Sunday, September 18, 2011

Smiles weave magic while sun sets

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THE dedicated carers of the aged deserve as much gratitude and support that the rest of us can spare during our busy lives.
The jobs require a lot of skills and professional discipline mixed with genuine compassion and empathy.
Anyone who has ventured among the dementia sufferers and other high-care patients in a nursing home can feel the weight of emotion that everyone – staff, patients and visitors – must handle with dignity.
The atmosphere can be heart wrenching but there's also a lot of joy, and that's what Rosevale Court manager Ben Cox focuses on when talking about his two decades' work in aged care.

ROSEVALE Court, a high-care facility, was built about 10 years ago on the site of a former rose nursery at Victoria Point. It is home for almost 140 residents and employs 180 staff.
A Thank You notice appeared in the Classifieds this week from the families of three deceased Rosevale Court residents.
The families thanked "the staff and administration ... for the care, respect and care shown to our loved ones".
Ben says the centre staff certainly appreciate the public expression but another group also plays a big part in the lives of everyone at Rosevale Court.
"Smiles are catching," he says. "And that's what all of us get from the many volunteers who come here.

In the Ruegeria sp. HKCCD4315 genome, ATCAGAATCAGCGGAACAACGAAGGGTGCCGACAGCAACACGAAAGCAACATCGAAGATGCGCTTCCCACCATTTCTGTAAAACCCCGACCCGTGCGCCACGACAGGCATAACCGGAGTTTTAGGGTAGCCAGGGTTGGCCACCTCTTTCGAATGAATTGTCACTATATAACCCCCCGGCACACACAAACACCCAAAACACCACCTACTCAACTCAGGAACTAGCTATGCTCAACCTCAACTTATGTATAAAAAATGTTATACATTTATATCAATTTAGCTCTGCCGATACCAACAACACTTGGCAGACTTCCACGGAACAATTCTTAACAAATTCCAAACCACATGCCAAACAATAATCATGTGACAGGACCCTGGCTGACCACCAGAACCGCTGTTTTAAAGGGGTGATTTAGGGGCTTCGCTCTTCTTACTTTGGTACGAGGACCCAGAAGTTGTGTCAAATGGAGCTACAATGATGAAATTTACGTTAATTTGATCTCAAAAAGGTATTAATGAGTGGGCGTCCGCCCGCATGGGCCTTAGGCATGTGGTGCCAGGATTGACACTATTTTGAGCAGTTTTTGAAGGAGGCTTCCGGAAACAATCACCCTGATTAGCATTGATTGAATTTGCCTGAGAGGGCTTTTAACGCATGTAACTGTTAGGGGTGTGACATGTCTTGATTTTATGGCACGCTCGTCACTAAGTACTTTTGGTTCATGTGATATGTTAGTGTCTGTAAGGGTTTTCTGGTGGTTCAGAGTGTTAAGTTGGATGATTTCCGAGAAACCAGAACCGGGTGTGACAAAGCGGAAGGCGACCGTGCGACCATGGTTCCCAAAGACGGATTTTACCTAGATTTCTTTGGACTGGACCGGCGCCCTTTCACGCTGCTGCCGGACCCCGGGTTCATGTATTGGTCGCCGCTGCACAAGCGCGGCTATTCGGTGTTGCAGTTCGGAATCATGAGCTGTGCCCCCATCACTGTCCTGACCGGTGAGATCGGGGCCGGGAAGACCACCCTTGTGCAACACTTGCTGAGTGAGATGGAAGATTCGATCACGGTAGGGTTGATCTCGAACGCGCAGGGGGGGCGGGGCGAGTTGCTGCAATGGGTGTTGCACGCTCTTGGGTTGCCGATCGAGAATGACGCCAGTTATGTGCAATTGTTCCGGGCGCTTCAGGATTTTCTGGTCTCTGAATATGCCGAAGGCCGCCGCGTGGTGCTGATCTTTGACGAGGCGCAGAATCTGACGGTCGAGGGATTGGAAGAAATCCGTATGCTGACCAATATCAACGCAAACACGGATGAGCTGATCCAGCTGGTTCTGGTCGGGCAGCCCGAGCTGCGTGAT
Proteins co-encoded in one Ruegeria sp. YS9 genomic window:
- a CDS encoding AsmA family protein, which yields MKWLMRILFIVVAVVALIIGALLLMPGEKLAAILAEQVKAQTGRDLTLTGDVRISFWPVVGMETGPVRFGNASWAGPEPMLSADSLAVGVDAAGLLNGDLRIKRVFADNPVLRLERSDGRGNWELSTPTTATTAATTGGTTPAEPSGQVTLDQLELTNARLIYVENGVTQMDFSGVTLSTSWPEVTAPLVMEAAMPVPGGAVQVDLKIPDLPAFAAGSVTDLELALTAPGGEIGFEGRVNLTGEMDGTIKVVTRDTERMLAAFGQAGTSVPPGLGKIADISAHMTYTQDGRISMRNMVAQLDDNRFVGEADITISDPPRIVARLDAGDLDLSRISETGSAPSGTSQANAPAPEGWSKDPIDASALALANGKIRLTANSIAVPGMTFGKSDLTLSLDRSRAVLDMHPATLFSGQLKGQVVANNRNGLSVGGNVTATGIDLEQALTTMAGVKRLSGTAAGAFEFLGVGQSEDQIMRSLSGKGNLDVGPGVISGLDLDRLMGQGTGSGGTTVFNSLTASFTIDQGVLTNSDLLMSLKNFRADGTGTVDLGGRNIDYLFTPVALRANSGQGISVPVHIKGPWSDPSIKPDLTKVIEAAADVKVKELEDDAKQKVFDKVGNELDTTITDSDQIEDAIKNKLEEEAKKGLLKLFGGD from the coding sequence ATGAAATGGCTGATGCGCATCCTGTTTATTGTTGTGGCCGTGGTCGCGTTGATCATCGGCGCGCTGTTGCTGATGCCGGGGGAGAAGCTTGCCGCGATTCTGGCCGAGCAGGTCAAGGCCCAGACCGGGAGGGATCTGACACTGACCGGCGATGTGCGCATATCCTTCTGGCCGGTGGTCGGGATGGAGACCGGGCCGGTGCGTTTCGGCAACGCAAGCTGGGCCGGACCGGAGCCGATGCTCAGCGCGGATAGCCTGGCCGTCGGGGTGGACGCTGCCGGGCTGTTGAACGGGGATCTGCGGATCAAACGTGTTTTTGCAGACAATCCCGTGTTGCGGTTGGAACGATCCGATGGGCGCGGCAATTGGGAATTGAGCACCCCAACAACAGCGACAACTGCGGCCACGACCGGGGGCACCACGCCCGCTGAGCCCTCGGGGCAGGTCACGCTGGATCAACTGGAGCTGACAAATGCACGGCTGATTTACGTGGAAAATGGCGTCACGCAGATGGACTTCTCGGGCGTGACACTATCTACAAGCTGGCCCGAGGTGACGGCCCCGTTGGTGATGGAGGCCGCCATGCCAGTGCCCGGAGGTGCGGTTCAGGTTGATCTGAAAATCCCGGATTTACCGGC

"The more volunteers, the better service we can give.

BEN jokes that some volunteers "come in just to stop anyone cheating at bingo" but then clarifies that the residents with sight problems need some help.
"We have volunteers that just sit and talk to the residents about their lives and others who go shopping for those nicknacks that are needed; we have many residents who do not have family to do that for them.
"A group of men comes in to spend time with the male residents, and the poetry society comes in to read poetry.
"Several volunteers just help the staff and take out the morning tea; one volunteer folds laundry.
"Most of the volunteers want to have some form of contact.
"This week we had the Russell Island Singers, a group of eight, to entertain."

THE benefit of music to those in such care is widely acknowledged. Ben said there were occasions when residents who did not speak would suddenly sing along, surprising their carers and fellow patients.
The federal government agency Aged Care Australia says volunteers play an important part in the health care system and "form the community’s most valuable hidden asset".
Ben says the biggest benefits are the smiles, and Rosevale Court values them above all else.

Thanks for joining me to meet the people in the marvellous community of classified advertising; this column has appeared in The Redland Times.

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